All too often, we confuse strength with stoicism. We see an apparent absence of negative emotions and presume courage. We see an unadulterated expression of sadness and assume fragility.
I see this sometimes with new therapy clients. Like most of us, they’ve bought into the American dream (or American nightmare), where hard work, free will, and rugged individualism are viewed as keys to success and anything less is perceived as weakness or failure. When I ask how they feel about entering therapy, they report feeling weak for needing professional help, and even weaker if they are referred for psychiatric medication or a higher level of care. They feel ashamed when they cry in a therapy session, and they apologize to me. They berate themselves for not being strong enough to handle their mental illness, or the bad hand of cards they were dealt in life, on their own. They chide themselves for letting a breakup erode their confidence, for bursting into tears after being admonished by their boss, for letting life’s twists and turns and ups and downs affect them at all.
Taken to its logical extreme, this line of thought implies that it is a sign of weakness to experience and / or express negative emotions; strong people never experience negative emotions, or if they do, they suppress them; and strong people solve all of their problems on their own, without leaning on friends or family, and certainly without seeking professional help.
In reality, none of these statements are true. Vulnerability should not be confused with fragility. Experiencing and expressing a full range of emotions is not a sign of weakness. It is a manifestation of humanity.
My view of strength is quite different. In my mind, a strong person is someone who has a well-defined set of personal values and uses these values as a compass to guide her on her life path. She makes decisions and chooses actions that are consistent with her values. She maintains her principles with conviction, especially in the face of adversity. She is confident, tenacious, determined, responsible, and conscientious. She is not easily swayed by external pressure or public opinion, but she remains open to new ideas and various perspectives. She cares for herself so that she can maintain her fortitude. She mindfully accepts all of her emotions and experiences them fully, but she does not allow unpleasant emotions to prevent her from living a valued life. She seamlessly integrates logic, emotion, and intuition. She takes risks and makes mistakes. She has some successes and some failures. She emerges from her failures with grace, humility, and newfound wisdom which she applies to future endeavors. Her self-identity is well-defined. She lives unapologetically.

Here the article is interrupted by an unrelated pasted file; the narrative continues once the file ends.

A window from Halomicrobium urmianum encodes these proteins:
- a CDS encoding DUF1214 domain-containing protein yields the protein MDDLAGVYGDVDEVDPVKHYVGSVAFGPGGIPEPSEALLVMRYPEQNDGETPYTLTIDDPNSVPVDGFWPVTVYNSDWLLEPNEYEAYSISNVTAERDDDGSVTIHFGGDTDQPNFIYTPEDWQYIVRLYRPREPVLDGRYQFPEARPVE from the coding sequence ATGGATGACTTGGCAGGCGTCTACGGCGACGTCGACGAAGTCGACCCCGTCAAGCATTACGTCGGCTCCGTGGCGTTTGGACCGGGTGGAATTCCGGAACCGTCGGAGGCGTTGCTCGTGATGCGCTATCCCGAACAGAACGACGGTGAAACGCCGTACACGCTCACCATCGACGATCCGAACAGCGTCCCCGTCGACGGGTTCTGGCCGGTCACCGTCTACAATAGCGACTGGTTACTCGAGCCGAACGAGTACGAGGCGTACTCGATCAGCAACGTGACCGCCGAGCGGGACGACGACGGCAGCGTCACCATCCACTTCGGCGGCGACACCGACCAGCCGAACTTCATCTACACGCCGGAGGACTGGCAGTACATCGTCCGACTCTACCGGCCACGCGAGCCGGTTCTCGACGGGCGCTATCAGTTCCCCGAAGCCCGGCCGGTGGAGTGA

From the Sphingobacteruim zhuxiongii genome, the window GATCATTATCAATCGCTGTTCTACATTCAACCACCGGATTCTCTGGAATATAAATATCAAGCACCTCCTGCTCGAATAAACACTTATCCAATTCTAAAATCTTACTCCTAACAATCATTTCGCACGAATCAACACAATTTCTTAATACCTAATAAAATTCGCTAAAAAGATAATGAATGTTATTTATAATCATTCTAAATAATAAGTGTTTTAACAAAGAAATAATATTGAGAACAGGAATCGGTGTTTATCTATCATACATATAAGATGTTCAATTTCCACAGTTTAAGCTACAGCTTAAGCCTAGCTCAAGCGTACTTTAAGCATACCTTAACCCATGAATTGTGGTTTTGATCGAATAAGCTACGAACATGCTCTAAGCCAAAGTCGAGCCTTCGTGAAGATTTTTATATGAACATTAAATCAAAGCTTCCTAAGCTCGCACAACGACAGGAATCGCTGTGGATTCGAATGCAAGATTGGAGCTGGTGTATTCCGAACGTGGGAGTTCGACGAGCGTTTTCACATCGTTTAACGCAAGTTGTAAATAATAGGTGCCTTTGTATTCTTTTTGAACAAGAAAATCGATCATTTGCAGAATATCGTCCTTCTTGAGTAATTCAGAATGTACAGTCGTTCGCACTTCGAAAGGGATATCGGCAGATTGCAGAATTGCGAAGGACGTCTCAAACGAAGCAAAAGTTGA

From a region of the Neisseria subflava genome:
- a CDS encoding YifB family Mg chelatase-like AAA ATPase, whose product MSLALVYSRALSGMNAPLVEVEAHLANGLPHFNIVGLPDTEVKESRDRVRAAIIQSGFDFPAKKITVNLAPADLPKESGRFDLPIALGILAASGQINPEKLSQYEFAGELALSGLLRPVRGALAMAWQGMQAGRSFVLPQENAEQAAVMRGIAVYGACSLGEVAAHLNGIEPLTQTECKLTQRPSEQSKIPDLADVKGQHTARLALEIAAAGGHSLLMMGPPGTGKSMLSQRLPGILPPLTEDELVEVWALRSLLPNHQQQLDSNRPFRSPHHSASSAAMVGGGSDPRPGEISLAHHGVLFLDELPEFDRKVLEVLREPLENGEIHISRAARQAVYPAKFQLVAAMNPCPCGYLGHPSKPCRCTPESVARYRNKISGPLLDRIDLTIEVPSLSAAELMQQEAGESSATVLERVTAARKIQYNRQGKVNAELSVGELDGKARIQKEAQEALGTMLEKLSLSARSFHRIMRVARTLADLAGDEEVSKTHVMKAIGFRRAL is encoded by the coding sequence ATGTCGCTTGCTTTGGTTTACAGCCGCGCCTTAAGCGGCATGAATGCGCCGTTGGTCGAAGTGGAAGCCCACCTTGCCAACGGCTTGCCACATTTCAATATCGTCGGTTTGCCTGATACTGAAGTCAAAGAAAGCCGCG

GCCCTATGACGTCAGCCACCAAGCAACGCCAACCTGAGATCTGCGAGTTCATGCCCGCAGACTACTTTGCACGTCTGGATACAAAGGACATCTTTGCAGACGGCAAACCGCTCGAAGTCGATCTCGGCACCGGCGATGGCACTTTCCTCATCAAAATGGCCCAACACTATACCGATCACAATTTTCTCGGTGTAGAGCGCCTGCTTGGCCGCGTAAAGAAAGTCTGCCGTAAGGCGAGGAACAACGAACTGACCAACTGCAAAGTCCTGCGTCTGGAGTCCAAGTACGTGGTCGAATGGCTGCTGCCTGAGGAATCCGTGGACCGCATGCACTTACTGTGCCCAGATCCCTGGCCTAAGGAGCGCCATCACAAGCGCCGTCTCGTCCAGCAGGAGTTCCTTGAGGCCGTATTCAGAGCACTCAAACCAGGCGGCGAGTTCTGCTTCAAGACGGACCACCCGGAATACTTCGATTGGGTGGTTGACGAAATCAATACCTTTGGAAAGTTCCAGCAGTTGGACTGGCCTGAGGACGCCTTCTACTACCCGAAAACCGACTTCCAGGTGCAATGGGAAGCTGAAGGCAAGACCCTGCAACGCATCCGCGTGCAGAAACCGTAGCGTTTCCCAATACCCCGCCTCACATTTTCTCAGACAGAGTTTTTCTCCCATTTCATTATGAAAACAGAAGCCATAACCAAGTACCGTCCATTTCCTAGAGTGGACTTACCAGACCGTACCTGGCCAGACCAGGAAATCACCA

Having a mental illness has nothing to do with weakness, and seeking help for a mental illness is the antithesis of frailty. Consider what people with mental illnesses must endure. On the whole, they are more vulnerable to intense negative emotions, poor self-esteem, and self-destructive behavior. They face misunderstanding, stigmatization, and discrimination on a daily basis. They deal with family and friends who “just don’t get it,” an ignorant society, and a lack of awareness about their conditions. They struggle to navigate through a healthcare system that considers their disorders trivial and their treatment optional or, in many cases, fails to consider them at all.
Those who complete treatment successfully and manage their mental illnesses adaptively are amongst the strongest people I have ever had the privilege of knowing. They own their recovery and take responsibility for staying well. They make a point of living lifestyles that are conducive to health and happiness, even in cultures that teach otherwise. Armed with effective coping skills and hard-earned insight, they pursue life in a deeper, more meaningful way. They know when they need help and they know how to get it without delay. They make use of whatever tools they have, such as therapy, psychotropic medication, exercise, spiritual practice, or meditation. They surround themselves with a positive social network and they utilize family and friends for practical and emotional support. They are able to derive meaning from their suffering, and quite often they draw upon their own experiences to help others. They are wise beyond their years, and they don’t take their hard-earned sanity for granted.